Arne Skinlo  

Framed Glass by Arne Skinlo

July 2021 - Framed Glass

July 2021 - Arne Skinlo


About the Image(s)

Taking long exposure architectural pictures can sometimes create special situations, like this one. I was out capturing these buildings specifically. Unfortunately, the sun came up just as I was ready, so the shoot was ruined. The next day was cloudy, so I got the shoot as I wanted. It takes time to rig up everything with tripod, ND filter, protective cover over the lens etc. and the exposure is 4 minutes. A man came up to me and asked about what I was doing. He had seen me the day before also taking picture of a wall, so he would like to know if I was OK. After that a guy with a big camera passed by, apparently out capturing something. He looked at the wall in the direction of the camera, shook his head and went on. By the way, the picture is curated by Less than 1% of the pictures are accepted.

Camera: Canon 5D mark 4 with 24 mm TS lens
Settings: ISO: 100, f/16, 4 minutes exposure
ND 15 filter

8 comments posted

Haru Nagasaki   Haru Nagasaki
Hi Arne,

Thank you for sharing.
Wow! This is an art. Producing this BW image from the original is an art, I think. It looks like the buildings are facing against the sun rise or sun set. The brightness value are very varied from each frame, each window, and the shadows but still looks natural. Even the sky - it reminds me of sunset clouds. This is super impressive that you can produce this from the original, which is dull image.
Only the point I noted was the reflection on the glasses - I cannot recall well - if the glass is facing to the light source, will the glass has a reflection still? That's I need to study myself.
But well done on the BW conversion!
  Posted: 07/07/2021 02:33:03
Arne Skinlo   Arne Skinlo
Thank you for your nice comments. Regarding the reflections; I take the artistic liberty to make them where I feel they serve a purpose for the composition. In this case I wanted the highest contrast and focal point on the nearest window.   Posted: 07/07/2021 06:23:39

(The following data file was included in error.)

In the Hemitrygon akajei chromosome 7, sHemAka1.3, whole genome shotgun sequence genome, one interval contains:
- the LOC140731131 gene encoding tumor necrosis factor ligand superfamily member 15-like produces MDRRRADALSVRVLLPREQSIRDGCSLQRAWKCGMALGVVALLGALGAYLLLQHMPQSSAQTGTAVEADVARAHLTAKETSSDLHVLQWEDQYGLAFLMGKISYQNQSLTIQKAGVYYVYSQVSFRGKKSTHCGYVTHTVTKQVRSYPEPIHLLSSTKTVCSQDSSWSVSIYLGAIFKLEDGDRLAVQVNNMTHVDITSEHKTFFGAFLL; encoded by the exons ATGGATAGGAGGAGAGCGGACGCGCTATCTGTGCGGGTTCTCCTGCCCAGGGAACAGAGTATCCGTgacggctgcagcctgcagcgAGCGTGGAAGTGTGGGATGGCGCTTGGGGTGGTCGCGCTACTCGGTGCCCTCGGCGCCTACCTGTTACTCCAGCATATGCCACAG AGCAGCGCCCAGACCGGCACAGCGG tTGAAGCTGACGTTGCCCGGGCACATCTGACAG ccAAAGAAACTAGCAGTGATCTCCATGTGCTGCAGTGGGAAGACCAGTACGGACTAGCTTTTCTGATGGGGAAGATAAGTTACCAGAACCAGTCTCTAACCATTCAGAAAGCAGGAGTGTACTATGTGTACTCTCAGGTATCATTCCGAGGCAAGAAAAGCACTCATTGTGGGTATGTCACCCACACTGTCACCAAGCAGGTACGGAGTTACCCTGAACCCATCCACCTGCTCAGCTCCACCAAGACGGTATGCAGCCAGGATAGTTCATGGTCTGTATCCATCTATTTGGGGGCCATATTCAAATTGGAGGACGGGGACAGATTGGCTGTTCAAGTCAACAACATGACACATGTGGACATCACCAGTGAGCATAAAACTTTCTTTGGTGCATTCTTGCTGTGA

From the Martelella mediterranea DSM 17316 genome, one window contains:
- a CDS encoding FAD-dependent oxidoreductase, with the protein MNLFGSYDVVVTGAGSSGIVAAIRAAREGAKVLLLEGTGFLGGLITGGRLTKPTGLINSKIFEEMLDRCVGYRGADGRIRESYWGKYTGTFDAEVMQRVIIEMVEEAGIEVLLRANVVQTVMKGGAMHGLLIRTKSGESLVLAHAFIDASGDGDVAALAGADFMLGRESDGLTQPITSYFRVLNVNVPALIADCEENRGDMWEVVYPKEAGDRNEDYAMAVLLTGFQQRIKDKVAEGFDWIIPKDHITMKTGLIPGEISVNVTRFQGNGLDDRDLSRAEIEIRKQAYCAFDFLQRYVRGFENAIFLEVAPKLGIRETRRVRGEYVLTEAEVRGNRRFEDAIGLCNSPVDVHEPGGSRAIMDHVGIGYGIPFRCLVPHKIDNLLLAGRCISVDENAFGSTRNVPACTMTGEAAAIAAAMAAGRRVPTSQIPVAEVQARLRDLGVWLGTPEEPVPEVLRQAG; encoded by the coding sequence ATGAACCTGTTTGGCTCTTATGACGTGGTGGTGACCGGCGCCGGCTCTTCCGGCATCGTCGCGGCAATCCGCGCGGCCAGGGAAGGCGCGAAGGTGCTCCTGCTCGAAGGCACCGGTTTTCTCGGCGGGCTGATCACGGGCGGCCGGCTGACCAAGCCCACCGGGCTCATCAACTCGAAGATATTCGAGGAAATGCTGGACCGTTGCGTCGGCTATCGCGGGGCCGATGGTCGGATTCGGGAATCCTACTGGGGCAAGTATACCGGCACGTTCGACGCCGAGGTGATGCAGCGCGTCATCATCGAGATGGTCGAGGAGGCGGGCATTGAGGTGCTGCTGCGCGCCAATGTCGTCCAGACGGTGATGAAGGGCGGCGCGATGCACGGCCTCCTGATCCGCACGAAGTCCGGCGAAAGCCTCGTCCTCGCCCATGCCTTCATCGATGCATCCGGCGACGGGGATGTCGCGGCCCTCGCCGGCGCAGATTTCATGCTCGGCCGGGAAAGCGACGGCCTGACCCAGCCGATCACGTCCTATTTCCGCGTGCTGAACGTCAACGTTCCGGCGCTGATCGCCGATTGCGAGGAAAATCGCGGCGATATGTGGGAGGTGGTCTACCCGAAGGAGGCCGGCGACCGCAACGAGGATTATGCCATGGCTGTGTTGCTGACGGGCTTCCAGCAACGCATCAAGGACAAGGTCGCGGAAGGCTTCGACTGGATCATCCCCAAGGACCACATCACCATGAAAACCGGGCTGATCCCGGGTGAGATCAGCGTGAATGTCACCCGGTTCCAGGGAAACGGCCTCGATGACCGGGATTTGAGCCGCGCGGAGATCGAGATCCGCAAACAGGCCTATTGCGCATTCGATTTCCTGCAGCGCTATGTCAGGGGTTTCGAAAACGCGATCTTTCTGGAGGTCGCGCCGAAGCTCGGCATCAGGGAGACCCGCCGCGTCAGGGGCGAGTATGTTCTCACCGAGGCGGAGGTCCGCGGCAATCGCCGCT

Haru Nagasaki   Haru Nagasaki
Thank you, Arne, for the explanation. Understood your intention well now.   Posted: 07/07/2021 08:52:11

Dick Knudson   Dick Knudson
My frist impression was that this is something I would see on the weekly top 10 list from Your careful introduction of luminosity is a fine accomplishment. Particularly creative and, to me, effective, is the glare on the upper right of the first window. The dodging of the front-facing surfaces is also effective in making the image intriguing. I very much enjoyed the story of your original capture. You are inviting us (at least me) to up our game a bit. :)   Posted: 07/08/2021 11:21:16

Ata Kemal Sahin   Ata Kemal Sahin
If you're a long-expo photographer, you always have interesting stories especially at night. We were analog photographers 20 years ago and must also have editing skills today. You're optimizing both and deserve applause for 1x success, congrats. This's a magnificent bulb shot & edit. Thanks for sharing.   Posted: 07/10/2021 03:44:46

Larry Treadwell   Larry Treadwell
(Groups 36 & 67)
A perfect example of the harder you work, the luckier you get.

This is a well seen and well captured image. The composition is strong and the image is unique-the originality and genius of using the long exposure along with the conversion to B/W are all excellent choices.

  Posted: 07/10/2021 17:21:13

Bill Foy   Bill Foy
Congratulations on the acceptance.
I feel inadequate to comment on this image as 1) I would not have seen it as candidate for conversion to monochrome and 2) i would not have known how to process the image to come close to the results you have attained. I'm curious about the amount of time you expended to arrive at the image you've shared with us?   Posted: 07/20/2021 09:51:45
Arne Skinlo   Arne Skinlo
Thank you for your comment, Bill. This is slow photography, indeed. I think I used about 5 hours on the post-processing and I did it over several days and redid it several times. It consists of about ten areas (masks) that are treated separately.   Posted: 07/20/2021 10:57:04


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